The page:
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ACHD opts to move maintenance yard out of Garden City, but it’s not the end of the government feud

Ada County Highway District will move its maintenance yard out of its longtime location near the Boise River. But it does not mean the agency’s long-running dispute with the City of Garden City is over.

[Work begins on river-front apartments, restaurant, retail, and future hotel along Boise River]

The small city and ACHD have been at loggerheads for months about the location of a multi-story salt shed on Adams Street along the Greenbelt. ACHD announced late last week it plans to relocate the maintenance yard to Apple Street in Southeast Boise and expand operations west with a new facility in Meridian.

But ACHD says there’s one problem.

Relocating the maintenance yard and salt shed to Boise is expected to take “between four and seven years,” according to ACHD Director Bruce Wong. But, Garden City opted not to grant ACHD an extension to keep the salt shed in place last month. It’s unclear exactly what happens next and if the courts will have the final say.

Salt shed politics

This dispute goes back to 2018.

ACHD requested approval from Garden City to put up the shed covering their pile of salt and sand to protect it from the elements after the major snowstorms over the course of the 2016-2017 winter season. Garden City granted them a conditional use permit for the salt shed, but only for three years with the understanding ACHD would either remove the salt shed or relocate this part of their operation elsewhere before it expired.

Then, the permit crept closer to its June 2021 end date, and Garden City wanted the shed gone, but ACHD was not ready to move. Mayor John Evans said although he appreciates ACHD’s decision to move the entire maintenance yard off of Adams Stree so it can have a “higher and better use,” he says the city only wants the shed to be removed, not the entire operation. He called the structure “overwhelming.”

“(ACHD) asked for five years, but Planning & Zoning said three,” Evans said, referencing the 2017 approval. “It was an expansion of our code frankly because our code on a temporary thing says it should have been limited to 6 months. It got approved because of the conditions at the time, which was perceived to be an unusual circumstance with snow up to our eyeballs.”

ACHD vehemently disagrees with Garden City and argues it is well within its right to keep the shed in place.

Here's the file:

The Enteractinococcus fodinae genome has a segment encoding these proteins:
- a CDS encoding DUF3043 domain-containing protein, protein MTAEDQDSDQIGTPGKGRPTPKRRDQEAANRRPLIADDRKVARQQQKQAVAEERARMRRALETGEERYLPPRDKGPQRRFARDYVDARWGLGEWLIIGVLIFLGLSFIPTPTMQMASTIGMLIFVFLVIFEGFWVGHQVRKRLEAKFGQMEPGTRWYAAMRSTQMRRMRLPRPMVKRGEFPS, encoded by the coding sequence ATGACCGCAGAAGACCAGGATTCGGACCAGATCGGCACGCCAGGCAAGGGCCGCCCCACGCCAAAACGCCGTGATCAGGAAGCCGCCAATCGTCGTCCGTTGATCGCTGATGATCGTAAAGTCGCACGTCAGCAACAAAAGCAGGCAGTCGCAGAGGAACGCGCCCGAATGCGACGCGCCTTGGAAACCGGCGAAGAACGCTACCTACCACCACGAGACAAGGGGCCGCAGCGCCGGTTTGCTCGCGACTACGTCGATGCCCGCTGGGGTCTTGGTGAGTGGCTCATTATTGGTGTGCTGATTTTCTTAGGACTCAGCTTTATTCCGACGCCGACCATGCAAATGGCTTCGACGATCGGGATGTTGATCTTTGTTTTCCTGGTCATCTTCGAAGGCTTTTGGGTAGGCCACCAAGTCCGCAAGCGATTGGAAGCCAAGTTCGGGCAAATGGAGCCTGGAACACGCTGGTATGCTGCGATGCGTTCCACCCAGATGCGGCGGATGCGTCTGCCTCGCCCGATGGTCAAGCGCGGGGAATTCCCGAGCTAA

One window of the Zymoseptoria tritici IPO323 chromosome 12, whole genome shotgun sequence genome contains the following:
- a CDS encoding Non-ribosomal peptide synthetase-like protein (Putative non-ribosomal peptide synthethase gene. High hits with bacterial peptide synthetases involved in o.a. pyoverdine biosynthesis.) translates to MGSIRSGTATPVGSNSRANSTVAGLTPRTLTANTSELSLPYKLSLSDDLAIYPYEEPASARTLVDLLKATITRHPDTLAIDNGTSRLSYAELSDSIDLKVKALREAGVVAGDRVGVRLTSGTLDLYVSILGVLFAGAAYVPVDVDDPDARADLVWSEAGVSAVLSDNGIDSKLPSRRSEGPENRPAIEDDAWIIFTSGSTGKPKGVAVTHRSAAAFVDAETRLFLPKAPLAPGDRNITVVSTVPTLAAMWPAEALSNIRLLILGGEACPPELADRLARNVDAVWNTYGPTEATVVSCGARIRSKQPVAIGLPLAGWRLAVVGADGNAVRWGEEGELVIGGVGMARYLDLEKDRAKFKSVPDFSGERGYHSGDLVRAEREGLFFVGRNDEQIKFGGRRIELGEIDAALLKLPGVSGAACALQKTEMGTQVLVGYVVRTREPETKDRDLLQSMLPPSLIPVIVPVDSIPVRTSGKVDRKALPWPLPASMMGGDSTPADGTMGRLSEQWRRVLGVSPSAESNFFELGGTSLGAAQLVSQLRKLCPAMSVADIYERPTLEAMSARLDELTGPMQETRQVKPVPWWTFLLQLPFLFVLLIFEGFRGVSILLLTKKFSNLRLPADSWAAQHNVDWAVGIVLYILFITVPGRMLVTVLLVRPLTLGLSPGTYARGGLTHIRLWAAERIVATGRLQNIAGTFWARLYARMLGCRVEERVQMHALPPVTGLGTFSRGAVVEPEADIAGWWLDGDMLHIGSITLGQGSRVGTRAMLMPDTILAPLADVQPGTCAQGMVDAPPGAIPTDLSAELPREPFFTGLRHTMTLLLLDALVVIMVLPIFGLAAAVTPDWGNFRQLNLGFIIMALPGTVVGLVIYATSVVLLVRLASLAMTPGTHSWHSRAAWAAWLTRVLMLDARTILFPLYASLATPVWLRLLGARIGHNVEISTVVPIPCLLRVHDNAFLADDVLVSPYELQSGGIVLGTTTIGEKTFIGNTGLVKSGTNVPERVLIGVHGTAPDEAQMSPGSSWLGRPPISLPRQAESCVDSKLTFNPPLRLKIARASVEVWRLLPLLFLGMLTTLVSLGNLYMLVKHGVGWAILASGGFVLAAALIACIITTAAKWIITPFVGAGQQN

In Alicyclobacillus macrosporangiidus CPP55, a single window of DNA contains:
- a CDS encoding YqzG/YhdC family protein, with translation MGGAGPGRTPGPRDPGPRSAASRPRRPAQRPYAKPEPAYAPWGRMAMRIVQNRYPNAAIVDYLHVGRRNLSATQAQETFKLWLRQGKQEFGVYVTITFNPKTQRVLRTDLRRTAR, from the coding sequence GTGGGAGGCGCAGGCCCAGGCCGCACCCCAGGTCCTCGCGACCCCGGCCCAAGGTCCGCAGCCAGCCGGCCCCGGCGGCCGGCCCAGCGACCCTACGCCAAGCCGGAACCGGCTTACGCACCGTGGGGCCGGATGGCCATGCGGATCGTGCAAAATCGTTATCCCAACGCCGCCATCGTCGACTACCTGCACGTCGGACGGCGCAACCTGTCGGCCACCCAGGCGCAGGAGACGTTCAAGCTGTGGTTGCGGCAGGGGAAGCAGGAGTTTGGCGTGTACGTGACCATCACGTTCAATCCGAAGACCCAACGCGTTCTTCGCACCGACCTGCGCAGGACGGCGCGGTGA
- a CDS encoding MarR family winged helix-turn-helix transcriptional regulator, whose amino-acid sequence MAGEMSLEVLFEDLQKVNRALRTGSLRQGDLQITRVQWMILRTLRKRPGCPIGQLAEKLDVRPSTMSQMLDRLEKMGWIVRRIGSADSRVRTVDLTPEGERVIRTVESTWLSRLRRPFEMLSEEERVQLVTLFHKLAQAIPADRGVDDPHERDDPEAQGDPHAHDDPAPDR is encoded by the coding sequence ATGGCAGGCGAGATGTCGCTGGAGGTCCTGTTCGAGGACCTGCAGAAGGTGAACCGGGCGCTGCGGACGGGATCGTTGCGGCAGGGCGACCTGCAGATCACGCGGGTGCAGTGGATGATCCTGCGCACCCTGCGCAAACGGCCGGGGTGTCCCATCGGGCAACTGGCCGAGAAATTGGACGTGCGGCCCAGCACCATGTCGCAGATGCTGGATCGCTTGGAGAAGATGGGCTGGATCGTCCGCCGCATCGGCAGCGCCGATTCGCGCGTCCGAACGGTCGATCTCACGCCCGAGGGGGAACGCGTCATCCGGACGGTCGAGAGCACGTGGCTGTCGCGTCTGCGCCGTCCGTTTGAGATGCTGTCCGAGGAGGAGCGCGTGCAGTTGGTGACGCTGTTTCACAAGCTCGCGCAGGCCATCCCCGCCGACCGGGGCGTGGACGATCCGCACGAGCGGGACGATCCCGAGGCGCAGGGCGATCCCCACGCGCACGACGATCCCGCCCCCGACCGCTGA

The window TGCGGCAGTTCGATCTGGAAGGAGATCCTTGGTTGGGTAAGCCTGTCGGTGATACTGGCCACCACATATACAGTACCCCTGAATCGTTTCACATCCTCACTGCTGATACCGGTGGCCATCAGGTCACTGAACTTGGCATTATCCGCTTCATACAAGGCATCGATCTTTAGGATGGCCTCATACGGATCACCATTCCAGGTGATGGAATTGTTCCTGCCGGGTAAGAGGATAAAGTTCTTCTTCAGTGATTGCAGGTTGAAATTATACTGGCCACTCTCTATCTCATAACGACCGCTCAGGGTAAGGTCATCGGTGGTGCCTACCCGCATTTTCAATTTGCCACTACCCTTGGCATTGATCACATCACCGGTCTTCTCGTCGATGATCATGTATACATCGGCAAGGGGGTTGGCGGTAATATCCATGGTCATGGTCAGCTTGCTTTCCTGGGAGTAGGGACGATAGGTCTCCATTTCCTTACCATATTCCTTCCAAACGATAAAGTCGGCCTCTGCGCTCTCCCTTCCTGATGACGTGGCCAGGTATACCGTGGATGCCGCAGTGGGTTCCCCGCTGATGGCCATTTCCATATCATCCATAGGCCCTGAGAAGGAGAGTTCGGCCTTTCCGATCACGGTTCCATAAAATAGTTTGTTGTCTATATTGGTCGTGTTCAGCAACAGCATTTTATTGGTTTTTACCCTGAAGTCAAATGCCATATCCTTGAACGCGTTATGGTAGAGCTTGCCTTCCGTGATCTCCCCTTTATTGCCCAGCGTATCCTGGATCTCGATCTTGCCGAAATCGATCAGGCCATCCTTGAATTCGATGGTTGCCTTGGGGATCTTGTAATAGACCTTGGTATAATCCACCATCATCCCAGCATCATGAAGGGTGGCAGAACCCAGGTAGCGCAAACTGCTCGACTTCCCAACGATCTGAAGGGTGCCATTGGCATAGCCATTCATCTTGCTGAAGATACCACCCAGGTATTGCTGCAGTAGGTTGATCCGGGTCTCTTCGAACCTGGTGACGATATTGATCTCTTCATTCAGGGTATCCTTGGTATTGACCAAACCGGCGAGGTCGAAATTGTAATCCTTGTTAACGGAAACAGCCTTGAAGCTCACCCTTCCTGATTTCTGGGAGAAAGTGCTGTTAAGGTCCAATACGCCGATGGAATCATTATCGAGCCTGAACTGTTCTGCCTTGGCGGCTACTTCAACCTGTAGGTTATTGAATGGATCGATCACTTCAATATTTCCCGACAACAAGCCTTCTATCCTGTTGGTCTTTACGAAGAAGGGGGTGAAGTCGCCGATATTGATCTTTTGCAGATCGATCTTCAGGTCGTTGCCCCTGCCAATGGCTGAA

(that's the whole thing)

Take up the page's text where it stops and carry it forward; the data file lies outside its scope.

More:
ACHD officials argue the agency has a constitutional right to keep it in place because the salt pile is a legal non-conforming use, and this means the shed protecting the pile required by environmental regulations must be allowed as well.

“The Shed is part and parcel of the same historical use of the Adams Yard to store materials and equipment related to road maintenance, including the storage of sand and salt—uses which have been in place for approximately 50 years and prior to the adjacent residential neighborhoods,” ACHD Commission President Kent Goldthorpe wrote in a lengthy letter to the City of Garden City at the end of April. “The shed has no other purpose. Moreover, the shed does not increase activity at the Adams Yard or increase traffic on the nearby public roads; nor does it increase the amount of noise, light, or dust on or around the Adams Yard.”

Dispute could lead to court

After Garden City declined to give ACHD a one-year extension on the conditional use permit for the shed in June 2020, ACHD took Garden City to court and requested judicial review of the decision in October.

ACHD requested the suit be temporarily halted at the end of 2020 while they proposed changes to Idaho code at the statehouse in the 2021 legislative session to exempt them from local planning laws. This would have effectively decided the issue in ACHD’s favor before it could even hit a courtroom.

But, after widespread opposition from every city in Ada County, all three Ada County Commissioners, and a land-use association, the Senate Local Government and Taxation Committee unanimously killed the bill.

Evans said now that Garden City City Council turned down ACHD’s request for a 60-day extension on the conditional use permit of the shed at its last meeting, he expects the lawsuit to resume, and the matter needs to be “sorted out.”. As of June 1, the temporary stay on the suit is still in place.

“The important thing I think for us right now in the dispute we have is retaining that salt shed structure beyond the sunset of the conditional use permit,” Evans said. “It is not whether they should have a maintenance yard there.”

ACHD hoping for patience

In the meantime, ACHD is hoping for time to get up and moved out of Garden City to its new maintenance yard on an industrial piece of property in Southeast Boise. The property is adjacent to the property ACHD already owns and it purchased the site for the new yard at $5.62 million.

“We hope that our neighbors and City Leaders in Garden City will be patient with us as we plan and execute this exciting move,” said ACHD Commission President Kent Goldthorpe. “The move can’t happen overnight and will require a great deal of strategic and logistical planning. As with everything we do, we want to do it right. In the end, however, relocating the maintenance complex will benefit all parties.”

Margaret Carmel - BoiseDev senior reporter
Margaret Carmel is a BoiseDev reporter focused on the City of Boise, housing, homelessness and growth. Contact her at [email protected] or by phone at (757)705-8066.

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